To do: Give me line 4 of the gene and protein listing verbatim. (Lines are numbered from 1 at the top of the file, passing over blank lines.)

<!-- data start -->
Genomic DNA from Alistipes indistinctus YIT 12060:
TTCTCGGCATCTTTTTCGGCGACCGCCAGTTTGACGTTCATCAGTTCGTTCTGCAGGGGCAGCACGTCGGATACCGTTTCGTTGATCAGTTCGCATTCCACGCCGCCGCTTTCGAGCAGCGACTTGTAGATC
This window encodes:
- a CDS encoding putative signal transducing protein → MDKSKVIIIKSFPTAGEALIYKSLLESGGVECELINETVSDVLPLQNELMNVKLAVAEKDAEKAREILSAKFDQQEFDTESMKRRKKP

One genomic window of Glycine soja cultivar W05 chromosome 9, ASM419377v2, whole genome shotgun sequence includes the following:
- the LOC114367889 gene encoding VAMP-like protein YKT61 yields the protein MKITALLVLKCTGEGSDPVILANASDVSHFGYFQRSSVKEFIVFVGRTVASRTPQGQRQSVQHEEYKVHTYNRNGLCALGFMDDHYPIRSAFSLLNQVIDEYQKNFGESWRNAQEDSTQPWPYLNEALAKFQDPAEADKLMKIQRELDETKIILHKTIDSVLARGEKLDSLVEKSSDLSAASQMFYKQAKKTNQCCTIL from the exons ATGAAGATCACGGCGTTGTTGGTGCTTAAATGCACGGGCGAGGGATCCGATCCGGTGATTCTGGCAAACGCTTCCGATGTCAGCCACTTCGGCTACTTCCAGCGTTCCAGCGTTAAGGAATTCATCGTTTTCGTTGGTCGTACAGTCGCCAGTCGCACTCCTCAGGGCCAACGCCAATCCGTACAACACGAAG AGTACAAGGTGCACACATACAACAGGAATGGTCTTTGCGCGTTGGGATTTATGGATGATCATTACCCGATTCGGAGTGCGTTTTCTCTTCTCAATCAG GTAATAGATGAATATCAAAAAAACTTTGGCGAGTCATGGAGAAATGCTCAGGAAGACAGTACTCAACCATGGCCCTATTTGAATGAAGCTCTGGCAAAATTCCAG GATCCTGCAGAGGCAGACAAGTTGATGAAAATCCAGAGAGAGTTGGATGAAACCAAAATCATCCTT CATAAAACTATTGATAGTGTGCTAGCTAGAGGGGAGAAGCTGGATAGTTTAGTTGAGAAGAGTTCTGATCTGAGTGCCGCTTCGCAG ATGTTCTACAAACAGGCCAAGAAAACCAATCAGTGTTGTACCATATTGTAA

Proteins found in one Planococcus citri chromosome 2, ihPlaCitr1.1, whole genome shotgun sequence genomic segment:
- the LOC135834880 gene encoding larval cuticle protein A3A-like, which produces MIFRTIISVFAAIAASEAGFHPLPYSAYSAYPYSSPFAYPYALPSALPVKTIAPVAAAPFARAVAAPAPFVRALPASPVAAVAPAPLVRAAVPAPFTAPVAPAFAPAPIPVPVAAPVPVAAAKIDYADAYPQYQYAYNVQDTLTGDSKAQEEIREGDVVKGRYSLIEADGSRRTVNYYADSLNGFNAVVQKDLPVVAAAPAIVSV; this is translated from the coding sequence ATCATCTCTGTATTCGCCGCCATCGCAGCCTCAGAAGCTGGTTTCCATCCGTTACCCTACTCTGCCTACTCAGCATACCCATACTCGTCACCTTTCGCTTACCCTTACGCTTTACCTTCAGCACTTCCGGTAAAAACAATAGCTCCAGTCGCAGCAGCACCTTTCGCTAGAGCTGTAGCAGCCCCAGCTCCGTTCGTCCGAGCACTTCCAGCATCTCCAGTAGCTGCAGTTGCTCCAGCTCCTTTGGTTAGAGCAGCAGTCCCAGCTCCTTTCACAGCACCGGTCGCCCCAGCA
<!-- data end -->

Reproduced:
- a CDS encoding putative signal transducing protein → MDKSKVIIIKSFPTAGEALIYKSLLESGGVECELINETVSDVLPLQNELMNVKLAVAEKDAEKAREILSAKFDQQEFDTESMKRRKKP